A quiet revolution shifts Bengworden

By West Gippsland Catchment Management Authority

Agriculture is one of the biggest industries around the Gippsland Lakes, and plays a large part in the health of these significant waterways.

Jenny Robertson of Gracemere Merinos, a wool operation at Bengworden, VIC said decisions made on-farm can have a direct impact on the Lakes. In recent years, the Robertson’s and other farmers in the district have adopted grazing practices that have had great benefits for their properties, profit margins, and the Gippsland Lakes.

The ‘80s and ‘90s were tough on the region, with a run of droughts and the wool price crash. Buying feed, reduced stock numbers, and poor commodity prices led to widespread financial difficulties.

The land was suffering from loss of ground cover and top soil, so when it did rain, there was nothing left to capture the moisture, taking more soil and dumping the sediment in the Lakes.

“By the end of 2008, everything was looking pretty terrible and we were all emotionally, physically and financially exhausted. We were thinking: ‘Is there a future here?’”

Jenny Robertson on her property in Bengworden, Victoria.

That’s when a chance family gathering, watching a Landline episode on time controlled rotational grazing led to the Robertson’s three daughters saying, “Dad, why don’t you do that?”

The Robertson’s had done Grazing for Profit training with a number of other farmers from the area, but there had been no local support. They implemented some of the principles, but had lots of challenges getting it to work.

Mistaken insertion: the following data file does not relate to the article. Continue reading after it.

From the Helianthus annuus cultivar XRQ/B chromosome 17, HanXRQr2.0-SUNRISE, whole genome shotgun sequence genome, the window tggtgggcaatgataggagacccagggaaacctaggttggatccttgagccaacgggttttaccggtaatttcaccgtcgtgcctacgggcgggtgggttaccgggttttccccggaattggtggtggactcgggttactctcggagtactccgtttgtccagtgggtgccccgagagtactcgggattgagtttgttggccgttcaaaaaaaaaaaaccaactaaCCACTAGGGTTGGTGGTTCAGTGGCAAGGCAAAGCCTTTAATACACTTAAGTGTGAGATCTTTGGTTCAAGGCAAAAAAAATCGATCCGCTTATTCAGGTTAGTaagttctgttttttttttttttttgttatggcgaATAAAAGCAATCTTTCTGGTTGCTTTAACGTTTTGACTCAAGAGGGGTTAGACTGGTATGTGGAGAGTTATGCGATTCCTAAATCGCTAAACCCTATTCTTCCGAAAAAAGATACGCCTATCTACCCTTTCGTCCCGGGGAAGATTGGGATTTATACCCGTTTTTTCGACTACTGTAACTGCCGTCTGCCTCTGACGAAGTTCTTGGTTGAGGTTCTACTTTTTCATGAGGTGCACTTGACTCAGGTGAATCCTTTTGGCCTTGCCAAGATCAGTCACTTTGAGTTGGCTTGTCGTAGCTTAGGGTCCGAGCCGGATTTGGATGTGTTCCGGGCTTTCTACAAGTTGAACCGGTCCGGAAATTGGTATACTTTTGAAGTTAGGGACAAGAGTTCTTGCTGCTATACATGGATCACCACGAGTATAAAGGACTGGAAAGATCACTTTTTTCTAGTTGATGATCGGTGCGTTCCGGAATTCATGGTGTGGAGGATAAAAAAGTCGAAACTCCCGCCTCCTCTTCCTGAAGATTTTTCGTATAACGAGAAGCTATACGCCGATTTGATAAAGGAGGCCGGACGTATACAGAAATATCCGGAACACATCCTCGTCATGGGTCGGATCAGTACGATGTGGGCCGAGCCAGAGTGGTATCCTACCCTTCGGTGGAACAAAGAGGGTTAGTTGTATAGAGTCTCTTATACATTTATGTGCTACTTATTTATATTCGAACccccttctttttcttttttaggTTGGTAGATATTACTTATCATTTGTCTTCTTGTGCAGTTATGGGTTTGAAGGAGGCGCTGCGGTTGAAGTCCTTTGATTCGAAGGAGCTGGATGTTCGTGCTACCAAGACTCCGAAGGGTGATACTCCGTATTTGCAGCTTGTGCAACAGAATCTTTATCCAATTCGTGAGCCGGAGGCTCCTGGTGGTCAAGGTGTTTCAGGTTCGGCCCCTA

Eventually, a group of local famers, all reeling from the effects of the prolonged drought, got together and decided they needed to be more resilient for the next inevitable dry period.

A state government funded training program provided an opportunity – retaining topsoil through improved grazing practices that reduce soil erosion at its source. Together, the farmers formed the Bengworden Grazing Group, a subset of Bengworden Landcare, and successfully applied.

The program included a bus-trip to New South Wales to meet with farmers successfully implementing time controlled rotational grazing principles, and three workshops were held locally and on-farm for each farmer as they started trialling what they had learnt.

“With rotational grazing, you mob up – run your stock in larger mobs, in smaller paddocks and rotate them around according to the recovery period of the grass they need to go into next,” Jenny said.

“Running the sheep at a high stock density (100 per hectare) for a short duration greatly reduces the stock camp effect–

Jenny explained that the grass needs to be recovered to a stage where it has dry leaf matter on it. Practitioners also match their stocking rates to a 12-months rolling rainfall average, “so if you are budgeting for no rainfall for the next three months, you have a better basis to decide to de-stock early”.

The goal is to get perennial grasses back into the system – they have a deeper root system that decreases as the grass is grazed off and grows again with the grass.

“That process provides a lot of nutrition for the soil, and when the roots are getting down, you are accessing water at a lower level,” Mrs Robertson says. Back in 2008, Jenny said, when the property had no ground cover, a big rain event saw all the water that fell flow down the hill into the Lakes, taking the Robertson’s top soil with it.

“That didn’t give us a good basis for recovery. It took so much longer for things to bounce back because we were starting from nothing. With what we are doing now, if there was a similar event, we could bounce back much quicker.

“We are trying to keep the risk out of our farming system and developed resilience for the tough times.”

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